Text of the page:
by George Orwell
Animal Farm Moses (a raven) Quotes
The pigs had an even harder struggle to counteract the lies put about by Moses, the tame raven. Moses, who was Mr. Jones's especial pet, was a spy and a tale-bearer, but he was also a clever talker. He claimed to know of the existence of a mysterious country called Sugarcandy Mountain, to which all animals went when they died. It was situated somewhere up in the sky, a little distance beyond the clouds, Moses said. In Sugarcandy Mountain it was Sunday seven days a week, clover was in season all the year round, and lump sugar and linseed cake grew on the hedges. The animals hated Moses because he told tales and did no work, but some of them believed in Sugarcandy Mountain, and the pigs had to argue very hard to persuade them that there was no such place. (2.8)
Lump sugar and linseed cake? We want to go to there! But seriously: why are the pigs trying to convince the animals otherwise? Even if it's not true, there's no harm in believing it—right? Or is there?
Mrs. Jones looked out of the bedroom window, saw what was happening, hurriedly flung a few possessions into a carpet bag, and slipped out of the farm by another way. Moses sprang off his perch and flapped after her, croaking loudly. (2.12)
Without the Joneses around to feed him bread and beer, Moses has no reason to stay on the farm. It's not like the pigs are going to let him get away with lying to the animals and getting fed for doing nothing. Right? Well. Not at first.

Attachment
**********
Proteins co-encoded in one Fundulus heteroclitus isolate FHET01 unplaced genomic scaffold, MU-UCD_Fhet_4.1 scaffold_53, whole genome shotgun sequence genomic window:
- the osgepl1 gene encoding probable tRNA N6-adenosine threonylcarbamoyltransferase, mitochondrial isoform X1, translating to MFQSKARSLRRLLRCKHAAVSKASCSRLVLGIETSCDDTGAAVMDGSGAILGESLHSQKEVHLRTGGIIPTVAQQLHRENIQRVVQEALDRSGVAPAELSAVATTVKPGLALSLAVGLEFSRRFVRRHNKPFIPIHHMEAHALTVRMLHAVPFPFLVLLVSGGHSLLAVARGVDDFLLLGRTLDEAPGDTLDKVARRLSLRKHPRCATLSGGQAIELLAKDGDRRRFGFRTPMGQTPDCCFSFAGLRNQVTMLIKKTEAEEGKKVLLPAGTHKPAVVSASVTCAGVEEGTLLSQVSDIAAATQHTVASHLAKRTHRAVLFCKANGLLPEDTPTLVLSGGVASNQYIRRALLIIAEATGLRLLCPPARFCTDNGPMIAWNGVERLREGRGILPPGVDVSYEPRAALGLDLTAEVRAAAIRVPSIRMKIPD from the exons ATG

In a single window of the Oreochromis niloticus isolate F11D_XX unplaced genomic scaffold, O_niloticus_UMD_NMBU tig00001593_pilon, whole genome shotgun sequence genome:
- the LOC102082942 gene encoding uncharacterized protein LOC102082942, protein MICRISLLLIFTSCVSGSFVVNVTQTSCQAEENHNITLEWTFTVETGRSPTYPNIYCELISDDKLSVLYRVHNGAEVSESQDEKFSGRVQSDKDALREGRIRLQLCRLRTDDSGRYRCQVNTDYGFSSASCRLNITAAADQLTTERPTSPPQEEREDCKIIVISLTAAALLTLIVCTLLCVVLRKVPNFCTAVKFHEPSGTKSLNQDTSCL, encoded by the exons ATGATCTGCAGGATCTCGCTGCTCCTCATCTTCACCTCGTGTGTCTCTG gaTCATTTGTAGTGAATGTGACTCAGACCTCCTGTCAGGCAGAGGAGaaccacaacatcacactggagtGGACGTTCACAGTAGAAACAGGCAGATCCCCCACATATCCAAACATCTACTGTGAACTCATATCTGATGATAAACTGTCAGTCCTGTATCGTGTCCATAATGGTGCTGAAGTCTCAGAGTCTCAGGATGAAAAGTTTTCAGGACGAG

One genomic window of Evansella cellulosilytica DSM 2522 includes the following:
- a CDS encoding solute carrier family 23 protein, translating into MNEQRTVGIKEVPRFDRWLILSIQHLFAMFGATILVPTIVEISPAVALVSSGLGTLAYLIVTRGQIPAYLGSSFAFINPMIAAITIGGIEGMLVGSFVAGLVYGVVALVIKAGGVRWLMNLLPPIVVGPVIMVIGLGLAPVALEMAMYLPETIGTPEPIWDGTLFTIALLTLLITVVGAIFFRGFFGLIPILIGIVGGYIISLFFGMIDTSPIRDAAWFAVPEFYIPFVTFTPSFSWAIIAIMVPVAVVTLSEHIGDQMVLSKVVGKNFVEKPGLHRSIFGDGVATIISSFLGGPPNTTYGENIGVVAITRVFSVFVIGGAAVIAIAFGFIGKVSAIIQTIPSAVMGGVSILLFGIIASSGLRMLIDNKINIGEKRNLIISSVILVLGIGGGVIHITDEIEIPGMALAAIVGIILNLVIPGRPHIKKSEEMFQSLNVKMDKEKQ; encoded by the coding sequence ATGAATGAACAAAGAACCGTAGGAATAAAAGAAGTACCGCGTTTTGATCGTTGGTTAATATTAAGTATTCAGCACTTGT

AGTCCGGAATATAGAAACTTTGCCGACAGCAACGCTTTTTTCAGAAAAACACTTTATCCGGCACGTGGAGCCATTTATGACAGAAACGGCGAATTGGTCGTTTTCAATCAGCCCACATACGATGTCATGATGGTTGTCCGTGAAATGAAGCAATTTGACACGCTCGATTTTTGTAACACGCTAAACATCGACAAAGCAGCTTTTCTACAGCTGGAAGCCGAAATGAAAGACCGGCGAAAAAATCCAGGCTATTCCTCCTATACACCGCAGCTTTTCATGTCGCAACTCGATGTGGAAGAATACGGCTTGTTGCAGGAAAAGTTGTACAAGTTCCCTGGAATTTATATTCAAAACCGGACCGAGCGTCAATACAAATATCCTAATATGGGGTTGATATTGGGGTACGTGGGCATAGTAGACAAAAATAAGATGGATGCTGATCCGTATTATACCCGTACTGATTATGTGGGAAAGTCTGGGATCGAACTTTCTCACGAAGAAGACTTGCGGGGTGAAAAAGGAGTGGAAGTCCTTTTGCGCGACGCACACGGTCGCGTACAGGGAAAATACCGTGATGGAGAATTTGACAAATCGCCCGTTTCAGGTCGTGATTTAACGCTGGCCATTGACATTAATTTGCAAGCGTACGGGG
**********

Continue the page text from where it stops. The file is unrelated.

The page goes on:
In the middle of the summer Moses the raven suddenly reappeared on the farm, after an absence of several years. He was quite unchanged, still did no work, and talked in the same strain as ever about Sugarcandy Mountain. He would perch on a stump, flap his black wings, and talk by the hour to anyone who would listen. "Up there, comrades," he would say solemnly, pointing to the sky with his large beak– "up there, just on the other side of that dark cloud that you can see– there it lies, Sugarcandy Mountain, that happy country where we poor animals shall rest for ever from our labours!" He even claimed to have been there on one of his higher flights, and to have seen the everlasting fields of clover and the linseed cake and lump sugar growing on the hedges. Many of the animals believed him. Their lives now, they reasoned, were hungry and laborious; was it not right and just that a better world should exist somewhere else? A thing that was difficult to determine was the attitude of the pigs towards Moses. They all declared contemptuously that his stories about Sugarcandy Mountain were lies, and yet they allowed him to remain on the farm, not working, with an allowance of a gill of beer a day. (9.8)
Weird. The pigs are still convinced that Moses is lying—but they also get why Jones kept him around. Turns out, it's fairly useful to have a talking raven convincing all your oppressed laborers that paradise is waiting for them on the other side if they just keep working hard enough. (You know, kind of like college is waiting for you after high school.)